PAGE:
Blowing air gently, but forcefully into the gas tank will push air through the fuel lines. The air you breath into the tank will expand the tank and build up pressure. This will displace gasoline in the tank which will be sucked up through the pickup tube and sent down the lines towards the carburetor. Air in the lines will work its way down to the carburetor and be expelled. I am breaking my rule just for the photo op and not wearing safety glasses. My apologies.

A friendly reminder is to slowly reduce your air pressure going into the tank before you back your face away. If you blow really hard and pull your face back, you’re likely going to get splashed in the face with some gas.

This will push any stubborn air bubbles down the line to where they can eventually vent out through the carburetor.

Do this process until you see a decent amount of fuel in the fuel filter (assuming it’s clear) and then try starting the mower again.

If you’re not seeing any fuel make it to the filter, you can always disconnect the fuel line from the fuel filter and try blowing into the tank again. If no fuel comes out of the hose, then it’s likely clogged from debris.

You can try snaking a relatively flexible wire in the fuel line to see if you can loosen the blockage and try blowing into the tank again.

The second method is to use an air compressor. You don’t want the PSI to be too much when doing this. Probably 20psi or so will be fine and we’ll only be using short 1-2 second bursts.

You can either use this in place of your mouth on the gas tank by placing your hand over the gas tank fill hole and then pushing the air compressor nozzle between your thumb and index finger. Go ahead and give it a few short bursts with a few seconds in between.

Using the air compressor to blow a few short bursts into the tank to force gasoline down the fuel line and work out the air that is trapped.
Using the air compressor to blow a few short bursts into the tank to force gasoline down the fuel line and work out the air that is trapped.

You’re essentially filling the gas tank with excess air, it expands, and as it tries to return to its normal volume the air will displace the liquid and force the liquid gas up the pickup tube and down to the carburetor.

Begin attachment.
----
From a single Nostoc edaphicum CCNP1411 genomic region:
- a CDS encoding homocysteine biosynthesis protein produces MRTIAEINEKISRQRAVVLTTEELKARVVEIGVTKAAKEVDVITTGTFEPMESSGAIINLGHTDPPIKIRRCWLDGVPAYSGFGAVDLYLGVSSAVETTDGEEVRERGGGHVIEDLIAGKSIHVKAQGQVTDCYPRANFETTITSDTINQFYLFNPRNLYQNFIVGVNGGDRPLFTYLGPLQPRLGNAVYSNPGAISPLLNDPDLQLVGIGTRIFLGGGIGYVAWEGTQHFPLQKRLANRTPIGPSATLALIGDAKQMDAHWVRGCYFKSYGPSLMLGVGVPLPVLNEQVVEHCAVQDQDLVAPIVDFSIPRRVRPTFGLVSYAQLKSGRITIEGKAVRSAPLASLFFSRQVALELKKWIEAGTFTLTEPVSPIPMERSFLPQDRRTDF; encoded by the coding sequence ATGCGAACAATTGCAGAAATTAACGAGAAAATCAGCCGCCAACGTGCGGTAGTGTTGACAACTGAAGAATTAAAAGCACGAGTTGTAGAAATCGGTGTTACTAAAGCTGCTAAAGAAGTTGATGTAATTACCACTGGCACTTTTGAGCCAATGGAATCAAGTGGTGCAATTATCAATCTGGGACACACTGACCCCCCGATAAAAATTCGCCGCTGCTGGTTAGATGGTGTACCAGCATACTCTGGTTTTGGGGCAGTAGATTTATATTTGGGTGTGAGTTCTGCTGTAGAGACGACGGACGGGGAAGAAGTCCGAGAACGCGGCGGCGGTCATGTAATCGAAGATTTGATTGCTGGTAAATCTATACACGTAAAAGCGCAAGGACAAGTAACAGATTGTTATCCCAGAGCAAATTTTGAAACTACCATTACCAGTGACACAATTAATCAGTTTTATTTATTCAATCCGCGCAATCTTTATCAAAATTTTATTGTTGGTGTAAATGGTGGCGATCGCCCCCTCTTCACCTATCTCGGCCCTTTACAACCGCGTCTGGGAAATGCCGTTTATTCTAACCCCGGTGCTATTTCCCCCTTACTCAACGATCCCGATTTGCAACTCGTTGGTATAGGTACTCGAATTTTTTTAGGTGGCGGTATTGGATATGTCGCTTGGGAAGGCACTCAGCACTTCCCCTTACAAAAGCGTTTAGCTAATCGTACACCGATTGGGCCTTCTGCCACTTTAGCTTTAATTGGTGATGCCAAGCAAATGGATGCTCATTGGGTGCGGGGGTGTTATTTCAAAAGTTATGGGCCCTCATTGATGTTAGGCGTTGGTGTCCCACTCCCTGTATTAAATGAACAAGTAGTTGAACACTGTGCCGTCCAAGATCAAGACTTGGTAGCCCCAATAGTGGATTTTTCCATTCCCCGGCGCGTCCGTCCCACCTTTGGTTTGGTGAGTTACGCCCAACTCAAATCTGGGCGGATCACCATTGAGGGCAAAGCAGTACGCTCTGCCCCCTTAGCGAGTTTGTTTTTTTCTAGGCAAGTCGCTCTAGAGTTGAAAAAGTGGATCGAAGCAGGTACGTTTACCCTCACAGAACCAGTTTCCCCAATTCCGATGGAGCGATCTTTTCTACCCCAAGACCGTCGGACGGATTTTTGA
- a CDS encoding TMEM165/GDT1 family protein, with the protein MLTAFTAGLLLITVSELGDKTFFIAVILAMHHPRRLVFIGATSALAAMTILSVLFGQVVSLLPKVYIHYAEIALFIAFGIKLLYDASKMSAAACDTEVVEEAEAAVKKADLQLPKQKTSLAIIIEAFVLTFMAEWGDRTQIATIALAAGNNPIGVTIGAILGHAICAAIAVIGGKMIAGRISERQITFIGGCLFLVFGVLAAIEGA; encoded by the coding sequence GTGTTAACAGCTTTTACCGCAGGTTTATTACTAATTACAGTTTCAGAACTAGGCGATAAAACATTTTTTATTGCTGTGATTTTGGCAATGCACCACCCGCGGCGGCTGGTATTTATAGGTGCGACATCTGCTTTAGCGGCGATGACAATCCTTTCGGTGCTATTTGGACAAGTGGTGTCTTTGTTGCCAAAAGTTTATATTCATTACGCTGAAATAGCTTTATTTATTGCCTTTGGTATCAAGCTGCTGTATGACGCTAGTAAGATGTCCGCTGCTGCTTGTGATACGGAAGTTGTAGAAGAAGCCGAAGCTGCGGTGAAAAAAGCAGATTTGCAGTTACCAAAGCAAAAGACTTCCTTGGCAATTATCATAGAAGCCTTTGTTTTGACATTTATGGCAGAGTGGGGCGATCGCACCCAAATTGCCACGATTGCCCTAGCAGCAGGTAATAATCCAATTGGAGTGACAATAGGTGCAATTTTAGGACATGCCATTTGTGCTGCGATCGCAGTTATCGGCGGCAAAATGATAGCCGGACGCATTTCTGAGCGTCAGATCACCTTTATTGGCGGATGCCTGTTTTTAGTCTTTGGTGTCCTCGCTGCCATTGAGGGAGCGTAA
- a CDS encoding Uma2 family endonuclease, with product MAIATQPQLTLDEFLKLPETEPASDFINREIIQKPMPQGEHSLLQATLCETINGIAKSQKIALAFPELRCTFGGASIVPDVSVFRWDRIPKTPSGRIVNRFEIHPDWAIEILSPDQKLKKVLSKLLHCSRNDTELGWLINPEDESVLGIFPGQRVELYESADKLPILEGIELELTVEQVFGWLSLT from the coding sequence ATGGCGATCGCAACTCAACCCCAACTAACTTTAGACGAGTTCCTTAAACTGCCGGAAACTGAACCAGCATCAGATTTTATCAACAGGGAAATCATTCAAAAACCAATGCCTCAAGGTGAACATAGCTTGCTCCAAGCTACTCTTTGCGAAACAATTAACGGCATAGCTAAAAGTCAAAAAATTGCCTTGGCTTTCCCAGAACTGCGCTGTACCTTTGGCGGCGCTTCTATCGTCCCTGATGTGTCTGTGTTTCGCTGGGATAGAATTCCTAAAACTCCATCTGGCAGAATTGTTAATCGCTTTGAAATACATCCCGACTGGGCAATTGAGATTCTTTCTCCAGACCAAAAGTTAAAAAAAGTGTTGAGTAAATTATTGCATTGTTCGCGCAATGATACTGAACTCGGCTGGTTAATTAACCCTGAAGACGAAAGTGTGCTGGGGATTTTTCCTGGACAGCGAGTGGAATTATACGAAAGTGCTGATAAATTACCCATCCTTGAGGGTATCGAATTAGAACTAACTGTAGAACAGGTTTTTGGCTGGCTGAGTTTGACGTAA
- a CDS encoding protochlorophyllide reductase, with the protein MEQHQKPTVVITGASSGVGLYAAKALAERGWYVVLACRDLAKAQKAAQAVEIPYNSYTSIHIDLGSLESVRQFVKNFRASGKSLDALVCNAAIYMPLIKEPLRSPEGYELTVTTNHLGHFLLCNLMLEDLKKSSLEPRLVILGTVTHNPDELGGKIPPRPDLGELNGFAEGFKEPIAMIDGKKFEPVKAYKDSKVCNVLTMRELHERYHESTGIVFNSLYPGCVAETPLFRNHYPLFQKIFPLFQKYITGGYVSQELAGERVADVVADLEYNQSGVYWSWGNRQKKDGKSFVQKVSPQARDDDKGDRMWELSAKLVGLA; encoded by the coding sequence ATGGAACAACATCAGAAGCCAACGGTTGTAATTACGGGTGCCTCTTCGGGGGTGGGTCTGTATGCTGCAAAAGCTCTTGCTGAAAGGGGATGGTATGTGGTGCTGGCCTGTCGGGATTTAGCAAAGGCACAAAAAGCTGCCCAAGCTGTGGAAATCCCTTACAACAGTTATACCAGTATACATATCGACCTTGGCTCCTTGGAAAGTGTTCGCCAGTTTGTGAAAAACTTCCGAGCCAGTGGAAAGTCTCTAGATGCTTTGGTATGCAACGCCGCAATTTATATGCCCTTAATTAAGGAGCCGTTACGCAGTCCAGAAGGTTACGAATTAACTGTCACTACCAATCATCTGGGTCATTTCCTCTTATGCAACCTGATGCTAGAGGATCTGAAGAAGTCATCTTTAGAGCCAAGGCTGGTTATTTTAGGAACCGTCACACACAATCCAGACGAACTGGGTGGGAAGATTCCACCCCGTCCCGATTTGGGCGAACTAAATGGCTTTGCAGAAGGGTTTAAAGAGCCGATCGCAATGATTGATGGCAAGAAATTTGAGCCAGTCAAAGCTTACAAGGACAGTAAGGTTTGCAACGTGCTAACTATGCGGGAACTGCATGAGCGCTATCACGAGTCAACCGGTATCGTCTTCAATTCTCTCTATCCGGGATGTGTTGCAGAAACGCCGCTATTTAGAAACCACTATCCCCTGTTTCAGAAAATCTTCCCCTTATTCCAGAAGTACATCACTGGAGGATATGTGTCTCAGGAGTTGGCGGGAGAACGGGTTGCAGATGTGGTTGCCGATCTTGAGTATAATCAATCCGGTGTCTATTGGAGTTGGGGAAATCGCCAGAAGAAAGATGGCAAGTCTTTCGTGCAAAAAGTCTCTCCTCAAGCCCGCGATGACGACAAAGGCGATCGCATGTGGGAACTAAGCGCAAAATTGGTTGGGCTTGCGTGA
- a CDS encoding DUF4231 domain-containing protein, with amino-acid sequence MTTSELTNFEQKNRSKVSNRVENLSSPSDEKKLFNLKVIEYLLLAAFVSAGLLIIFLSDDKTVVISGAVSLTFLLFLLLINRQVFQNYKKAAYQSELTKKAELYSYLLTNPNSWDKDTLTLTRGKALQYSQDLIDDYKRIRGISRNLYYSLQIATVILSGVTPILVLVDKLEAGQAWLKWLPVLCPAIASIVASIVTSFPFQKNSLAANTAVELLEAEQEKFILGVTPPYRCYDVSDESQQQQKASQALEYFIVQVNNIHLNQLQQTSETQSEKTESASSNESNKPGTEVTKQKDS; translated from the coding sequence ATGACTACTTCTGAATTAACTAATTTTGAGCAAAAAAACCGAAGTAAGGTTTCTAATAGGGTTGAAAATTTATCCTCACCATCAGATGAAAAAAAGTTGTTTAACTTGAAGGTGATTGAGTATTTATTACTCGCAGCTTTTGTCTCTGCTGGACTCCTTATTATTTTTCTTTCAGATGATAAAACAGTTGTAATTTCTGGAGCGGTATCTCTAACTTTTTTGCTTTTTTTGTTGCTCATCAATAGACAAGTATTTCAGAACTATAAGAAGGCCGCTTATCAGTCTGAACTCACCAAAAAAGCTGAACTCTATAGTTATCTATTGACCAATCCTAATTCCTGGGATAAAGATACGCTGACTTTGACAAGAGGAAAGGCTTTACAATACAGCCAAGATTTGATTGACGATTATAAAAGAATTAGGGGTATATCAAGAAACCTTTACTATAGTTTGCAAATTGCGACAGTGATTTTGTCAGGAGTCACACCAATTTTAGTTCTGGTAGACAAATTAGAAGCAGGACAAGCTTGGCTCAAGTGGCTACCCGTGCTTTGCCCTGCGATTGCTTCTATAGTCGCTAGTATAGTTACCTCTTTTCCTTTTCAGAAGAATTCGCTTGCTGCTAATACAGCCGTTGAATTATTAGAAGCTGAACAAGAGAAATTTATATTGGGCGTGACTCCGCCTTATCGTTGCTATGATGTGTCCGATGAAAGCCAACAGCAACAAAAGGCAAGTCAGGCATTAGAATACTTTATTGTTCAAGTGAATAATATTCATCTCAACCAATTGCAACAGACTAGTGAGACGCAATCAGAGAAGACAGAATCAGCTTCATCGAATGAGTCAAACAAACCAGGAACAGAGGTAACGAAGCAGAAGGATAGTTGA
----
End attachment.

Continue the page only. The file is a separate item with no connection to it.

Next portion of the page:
You can also do this process from the opposite end of the lawn tractor. Go ahead and make sure the gas cap is securely on the tank and then remove the fuel line from the fuel pump on the engine. Go ahead and do the same thing where you squirt air into the fuel line for a second or so.

Vacuum Fuel Pump on a lawn tractor (riding mower).
using air compressor to clear out trapped air in riding lawn mower fuel lines
If you do this method, make sure to blow air into the right hose. There are 3 hoses that attach to the fuel pump. Do NOT use the short one that runs to the engine itself. Do NOT use the one that runs to the carburetor. Use the one that traces back to the fuel tank!

This will drive air pockets back into the gas tank, and as the tank expands and pressurizes, it will displace the liquid gas and force it up the pickup tube and down to your end of the hose.

It might take a few short bursts, but once gas starts flowing out go ahead and immediately hook it back up to the fuel pump and try to start the mower.

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Robert Van Nuck

Robert lives in central Michigan and enjoys running, woodworking, and fixing up small engines.